The best chart I have seen all week is an illustration of the large underperformance of the largest market cap company in the U.S. AAPL’s recent underperformance led to a frenzied debate about just how big is too big. This chart is a unique look at how owning the largest market cap company has historically been a losing proposition on a relative basis. Here it is, courtesy of Mebane Faber, by way of Abnormal Returns:
AAPL (now about $423 billion market cap) has retaken the baton from XOM ($400 billion) in the past 2 weeks following its post-earnings rally. But the above chart raises the concern that companies of a certain size just have difficulty generating sufficient earnings growth, especially when compared to the rest of the companies in the stock market.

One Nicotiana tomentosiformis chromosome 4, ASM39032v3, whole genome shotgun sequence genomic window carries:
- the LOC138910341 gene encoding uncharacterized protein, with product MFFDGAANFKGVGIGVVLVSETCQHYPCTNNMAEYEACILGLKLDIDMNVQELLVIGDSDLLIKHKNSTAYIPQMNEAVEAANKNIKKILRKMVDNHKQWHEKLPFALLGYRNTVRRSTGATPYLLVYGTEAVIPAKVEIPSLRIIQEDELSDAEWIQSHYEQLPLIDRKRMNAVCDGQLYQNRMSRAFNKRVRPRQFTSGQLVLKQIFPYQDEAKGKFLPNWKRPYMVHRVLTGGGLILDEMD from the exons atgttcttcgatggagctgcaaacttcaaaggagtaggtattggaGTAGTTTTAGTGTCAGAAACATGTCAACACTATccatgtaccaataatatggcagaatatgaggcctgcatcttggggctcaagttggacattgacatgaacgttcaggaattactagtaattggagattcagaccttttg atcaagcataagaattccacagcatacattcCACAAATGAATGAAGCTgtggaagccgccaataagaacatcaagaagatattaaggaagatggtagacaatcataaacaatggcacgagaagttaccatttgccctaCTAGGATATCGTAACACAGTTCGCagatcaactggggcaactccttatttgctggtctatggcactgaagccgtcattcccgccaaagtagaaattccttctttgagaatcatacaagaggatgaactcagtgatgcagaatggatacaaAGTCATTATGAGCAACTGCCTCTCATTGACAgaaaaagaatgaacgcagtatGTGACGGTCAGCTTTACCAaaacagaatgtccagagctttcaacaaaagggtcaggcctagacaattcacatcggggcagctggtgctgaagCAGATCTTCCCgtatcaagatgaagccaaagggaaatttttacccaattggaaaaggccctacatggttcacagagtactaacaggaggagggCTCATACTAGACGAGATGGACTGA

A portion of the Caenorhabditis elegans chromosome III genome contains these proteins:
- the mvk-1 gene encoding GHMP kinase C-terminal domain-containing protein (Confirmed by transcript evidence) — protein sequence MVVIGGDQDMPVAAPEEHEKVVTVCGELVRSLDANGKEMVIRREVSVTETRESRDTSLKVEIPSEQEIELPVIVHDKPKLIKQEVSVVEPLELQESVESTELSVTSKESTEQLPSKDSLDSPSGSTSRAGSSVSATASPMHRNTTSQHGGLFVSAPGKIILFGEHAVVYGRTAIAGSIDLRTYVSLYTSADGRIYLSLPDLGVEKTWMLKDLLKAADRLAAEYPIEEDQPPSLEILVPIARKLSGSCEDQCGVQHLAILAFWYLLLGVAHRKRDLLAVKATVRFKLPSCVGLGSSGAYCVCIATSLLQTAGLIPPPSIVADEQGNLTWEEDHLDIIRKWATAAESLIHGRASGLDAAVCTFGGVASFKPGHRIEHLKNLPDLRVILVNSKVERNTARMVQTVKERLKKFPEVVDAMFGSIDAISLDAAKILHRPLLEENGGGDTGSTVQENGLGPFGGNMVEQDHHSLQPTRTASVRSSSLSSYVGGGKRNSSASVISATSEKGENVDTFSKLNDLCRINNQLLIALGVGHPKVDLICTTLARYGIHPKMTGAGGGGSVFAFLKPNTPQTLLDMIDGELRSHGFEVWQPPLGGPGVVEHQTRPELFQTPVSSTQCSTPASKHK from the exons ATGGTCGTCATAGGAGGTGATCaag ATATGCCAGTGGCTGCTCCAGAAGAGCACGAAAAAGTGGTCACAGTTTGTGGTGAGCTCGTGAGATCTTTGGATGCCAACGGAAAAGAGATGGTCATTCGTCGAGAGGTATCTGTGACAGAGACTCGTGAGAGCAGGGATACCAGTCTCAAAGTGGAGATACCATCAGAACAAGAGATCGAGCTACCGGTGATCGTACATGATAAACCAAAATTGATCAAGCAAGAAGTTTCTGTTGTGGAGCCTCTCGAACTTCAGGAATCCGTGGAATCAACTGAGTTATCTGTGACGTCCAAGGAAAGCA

After the 2 behemoths, AAPL and XOM, there were a handful of companies with a market cap between $200 and $250 billion. Until MSFT’s recent rally, that is. MSFT’s rally has made it the clear 3rd in the market cap race, now clocking in around $300 billion.
While the headlines of the next $1 trillion market cap company were hot and heavy 6 months ago, my sense is that we are still a ways away from the necessary economic size on a global basis to support such a monstrous market cap. But if animal spirits do push one company to that threshold, it would behoove us to remember that it’s probably time to rotate into other names, as opposed to into the largest company in the world.